“She isn’t lying. Palin did kill the bridge. It wasn’t an act of great political courage. It didn’t have to be, since the bridge had become a national symbol of wasteful congressional spending. But Palin did have the option of saving the project — several options actually. And there was still some support for the bridge among state and local (in Ketchikan, where the bridge was to be built) officials in Alaska. But Palin chose to terminate the whole thing.

“Maybe it’s her bravado that has driven Palin’s critics to distraction. In her speech accepting the vice-presidential nomination at the Republican nomination, she declared she’d sent Washington this message about the bridge: ‘Thanks, but no thanks.’ She’s repeated that line in campaign appearances.

“In any case, the contrast with Obama, who has no major accomplishments to show for his four years in the Senate, is striking. Besides killing the bridge, Palin brought down the Republican establishment in Alaska and took on the oil companies in the state.”


John McCain either doesn’t want to meet Spain’s prime minister any time soon or isn’t quite sure who he is, the Associated Press reports.

In a radio interview broadcast Thursday in Spain and other Spanish-speaking countries, the Republican presidential candidate repeatedly dodged questions as to whether he would invite Socialist Prime Minister Jose Luis Rodriguez Zapatero to the White House if McCain wins in November.

“All I can tell you is that I have a clear record of working with leaders in the hemisphere that are friends with us and standing up to those who are not,” Mr. McCain said. “And that’s judged on the basis of the importance of our relationship with Latin America and the entire region.”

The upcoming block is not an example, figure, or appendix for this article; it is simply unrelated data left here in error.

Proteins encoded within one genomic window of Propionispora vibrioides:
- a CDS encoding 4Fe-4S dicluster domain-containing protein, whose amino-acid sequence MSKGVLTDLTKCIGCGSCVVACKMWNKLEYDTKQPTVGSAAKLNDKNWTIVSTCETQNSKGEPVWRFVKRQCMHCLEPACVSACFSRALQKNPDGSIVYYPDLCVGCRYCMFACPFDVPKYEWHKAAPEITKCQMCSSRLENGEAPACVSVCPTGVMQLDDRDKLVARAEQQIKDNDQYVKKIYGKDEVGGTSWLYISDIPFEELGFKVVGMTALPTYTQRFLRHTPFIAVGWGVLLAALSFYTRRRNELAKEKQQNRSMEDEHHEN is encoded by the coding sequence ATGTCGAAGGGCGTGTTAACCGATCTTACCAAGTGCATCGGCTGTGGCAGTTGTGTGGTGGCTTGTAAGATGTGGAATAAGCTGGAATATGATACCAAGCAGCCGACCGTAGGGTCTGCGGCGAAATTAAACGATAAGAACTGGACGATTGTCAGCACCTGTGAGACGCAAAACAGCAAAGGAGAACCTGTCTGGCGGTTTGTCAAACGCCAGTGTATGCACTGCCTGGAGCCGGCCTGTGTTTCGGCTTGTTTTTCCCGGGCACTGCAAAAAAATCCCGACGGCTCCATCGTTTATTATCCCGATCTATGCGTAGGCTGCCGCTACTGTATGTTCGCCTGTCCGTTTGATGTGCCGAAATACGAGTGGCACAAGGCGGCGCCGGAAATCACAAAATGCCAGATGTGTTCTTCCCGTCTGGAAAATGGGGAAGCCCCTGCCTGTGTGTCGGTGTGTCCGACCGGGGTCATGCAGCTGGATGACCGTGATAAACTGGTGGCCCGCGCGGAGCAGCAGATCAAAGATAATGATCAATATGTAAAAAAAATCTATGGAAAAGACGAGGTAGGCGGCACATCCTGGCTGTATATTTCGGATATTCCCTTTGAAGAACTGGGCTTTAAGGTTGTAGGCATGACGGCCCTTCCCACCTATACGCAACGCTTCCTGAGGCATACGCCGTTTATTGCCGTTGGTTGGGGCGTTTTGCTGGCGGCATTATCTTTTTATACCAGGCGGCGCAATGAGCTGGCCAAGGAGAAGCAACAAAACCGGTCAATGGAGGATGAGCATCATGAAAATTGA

He had been asked, however, about a leader in the other hemisphere, one who has never met President Bush face to face since Mr. Zapatero pulled Spain’s troops out of Iraq.

Mr. McCain added, when that was pointed out: “I am willing to meet with any leader who is dedicated to the same principles and philosophy that we are for human rights, democracy and freedom and I will stand up to those that do not.”

Responding to the first of four questions on whether he would confer with Mr. Zapatero, Mr. McCain said he’d talk with leaders who cooperate with the U.S. and then discussed Mexican President Felipe Calderon and his work in fighting drug cartels.


Michelle Obama asked voters Thursday to make their choice on the issues, not because, “I like that guy” or “she’s cute.”

Might she be talking about Republican vice-presidential candidate Sarah Palin?

“I’m talking about me,” she said with a smile.

Sen. Barack Obama’s wife, however, is not on the ticket in the presidential election. Mrs. Palin is.

Mrs. Obama is part of a concerted effort involving her husband, his running mate, Sen. Joseph R. Biden Jr., and Sen. Hillary Rodham Clinton to neutralize the appeal that Mrs. Palin has brought to Sen. John McCain’s ticket for some female voters. They are doing so unmistakably but gingerly, so as to not appear sexist or invite another lipstick-on-a-pig tempest, the Associated Press reports.

Greg Pierce can be reached at 202/636-3285 or [email protected]